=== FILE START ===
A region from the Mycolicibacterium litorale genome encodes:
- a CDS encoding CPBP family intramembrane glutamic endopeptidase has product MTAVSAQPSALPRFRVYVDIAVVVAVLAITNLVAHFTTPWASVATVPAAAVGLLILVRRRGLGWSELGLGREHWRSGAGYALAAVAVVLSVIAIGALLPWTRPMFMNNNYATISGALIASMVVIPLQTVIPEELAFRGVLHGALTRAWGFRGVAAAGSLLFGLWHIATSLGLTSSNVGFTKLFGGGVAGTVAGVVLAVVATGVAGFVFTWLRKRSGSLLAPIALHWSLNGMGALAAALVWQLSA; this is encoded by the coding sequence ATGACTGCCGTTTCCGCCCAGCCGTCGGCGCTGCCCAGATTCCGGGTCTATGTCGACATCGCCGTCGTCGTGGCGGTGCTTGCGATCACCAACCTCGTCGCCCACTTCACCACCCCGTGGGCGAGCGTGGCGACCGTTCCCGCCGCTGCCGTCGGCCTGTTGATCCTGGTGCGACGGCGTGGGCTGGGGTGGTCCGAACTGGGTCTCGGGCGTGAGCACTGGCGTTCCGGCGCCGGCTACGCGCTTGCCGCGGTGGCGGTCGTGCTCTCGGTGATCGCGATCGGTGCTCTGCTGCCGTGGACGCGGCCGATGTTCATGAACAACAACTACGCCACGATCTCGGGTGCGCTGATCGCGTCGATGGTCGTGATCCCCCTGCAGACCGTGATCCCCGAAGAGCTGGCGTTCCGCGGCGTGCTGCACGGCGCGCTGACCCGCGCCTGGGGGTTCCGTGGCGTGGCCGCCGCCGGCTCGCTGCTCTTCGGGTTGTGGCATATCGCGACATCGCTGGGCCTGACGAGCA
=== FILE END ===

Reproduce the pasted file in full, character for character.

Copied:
A region from the Mycolicibacterium litorale genome encodes:
- a CDS encoding CPBP family intramembrane glutamic endopeptidase has product MTAVSAQPSALPRFRVYVDIAVVVAVLAITNLVAHFTTPWASVATVPAAAVGLLILVRRRGLGWSELGLGREHWRSGAGYALAAVAVVLSVIAIGALLPWTRPMFMNNNYATISGALIASMVVIPLQTVIPEELAFRGVLHGALTRAWGFRGVAAAGSLLFGLWHIATSLGLTSSNVGFTKLFGGGVAGTVAGVVLAVVATGVAGFVFTWLRKRSGSLLAPIALHWSLNGMGALAAALVWQLSA; this is encoded by the coding sequence ATGACTGCCGTTTCCGCCCAGCCGTCGGCGCTGCCCAGATTCCGGGTCTATGTCGACATCGCCGTCGTCGTGGCGGTGCTTGCGATCACCAACCTCGTCGCCCACTTCACCACCCCGTGGGCGAGCGTGGCGACCGTTCCCGCCGCTGCCGTCGGCCTGTTGATCCTGGTGCGACGGCGTGGGCTGGGGTGGTCCGAACTGGGTCTCGGGCGTGAGCACTGGCGTTCCGGCGCCGGCTACGCGCTTGCCGCGGTGGCGGTCGTGCTCTCGGTGATCGCGATCGGTGCTCTGCTGCCGTGGACGCGGCCGATGTTCATGAACAACAACTACGCCACGATCTCGGGTGCGCTGATCGCGTCGATGGTCGTGATCCCCCTGCAGACCGTGATCCCCGAAGAGCTGGCGTTCCGCGGCGTGCTGCACGGCGCGCTGACCCGCGCCTGGGGGTTCCGTGGCGTGGCCGCCGCCGGCTCGCTGCTCTTCGGGTTGTGGCATATCGCGACATCGCTGGGCCTGACGAGCA